Post-war TT 5 (target tug) version of the Tempest as seen at the RAF museum last weekend.
The following notes were compiled by Paul Bradley based on Chris Thomas' research which can be found on BM.
The Tempest V came in two basic 'versions' – Series 1, which is generally reckoned to be the first 100 or so airframes (JN729-773, JN792-822, JN854-877), and Series 2 that encompassed the remaining production of the type. However, within those two basic configurations there were some subtle differences that make it a difficult task to pin down the exact specs of a specific airframe at a specific time. Without going into great detail, here’s a quick summary of the features:
Long-barrelled cannon – Denoting the use of the Hispano Mk.II 20mm cannon, at least the first 39 Tempest Vs, up to JN767, had cannon fairings protruding from the wing leading edge.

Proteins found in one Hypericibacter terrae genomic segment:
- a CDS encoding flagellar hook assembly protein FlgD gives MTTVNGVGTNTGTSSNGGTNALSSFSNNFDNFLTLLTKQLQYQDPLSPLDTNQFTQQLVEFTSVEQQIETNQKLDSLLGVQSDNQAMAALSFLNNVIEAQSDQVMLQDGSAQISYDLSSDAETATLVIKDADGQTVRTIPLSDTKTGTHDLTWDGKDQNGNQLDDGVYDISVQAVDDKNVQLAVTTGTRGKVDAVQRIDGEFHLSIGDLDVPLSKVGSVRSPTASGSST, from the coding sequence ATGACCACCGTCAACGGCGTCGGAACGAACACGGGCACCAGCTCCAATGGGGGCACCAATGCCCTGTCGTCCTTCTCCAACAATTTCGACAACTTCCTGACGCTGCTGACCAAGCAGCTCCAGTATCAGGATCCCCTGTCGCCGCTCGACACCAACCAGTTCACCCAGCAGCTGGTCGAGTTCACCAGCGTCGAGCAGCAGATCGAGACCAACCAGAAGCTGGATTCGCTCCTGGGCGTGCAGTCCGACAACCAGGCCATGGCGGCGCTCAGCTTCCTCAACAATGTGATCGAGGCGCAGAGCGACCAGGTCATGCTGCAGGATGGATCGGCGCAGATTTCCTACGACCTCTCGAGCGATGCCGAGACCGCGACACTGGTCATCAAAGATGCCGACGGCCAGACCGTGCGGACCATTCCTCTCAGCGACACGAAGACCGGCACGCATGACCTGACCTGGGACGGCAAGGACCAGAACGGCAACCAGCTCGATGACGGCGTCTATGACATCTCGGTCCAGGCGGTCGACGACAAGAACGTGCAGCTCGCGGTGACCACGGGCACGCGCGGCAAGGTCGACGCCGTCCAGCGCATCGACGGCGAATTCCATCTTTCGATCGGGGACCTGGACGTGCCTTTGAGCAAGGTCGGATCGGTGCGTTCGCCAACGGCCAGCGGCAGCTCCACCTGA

Wing root blister – The first 50 Tempests, up to JN796, used Typhoon centre-sections. As the Tempest wing was thinner at the root, part of the steel tubing that made up this structure had to be covered by a small blister.
Below; first production Tempest V, showing all the salient features of a Series 1 Mk.V, test pilot Bill Humble at the controls. (Kate Humble's grandfather.)
Fishplates – These small structural strengtheners were found up to at least the 85th airframe, JN862.
Cuckoo door dust filters – Not required for Series 1 aircraft.
Main wheels – Early Tempests had Typhoon main wheel hubs with 5 spokes and Dunlop EX 11.25-12 tyres. Sometime in the JN-series, this changed to a new 4-spoke design, but the exact cut off is not known.
Under wing stores – long-range tank capability was not fitted until JN797, bomb carriage from 151st airframe and rocket projectiles from the 251st airframe.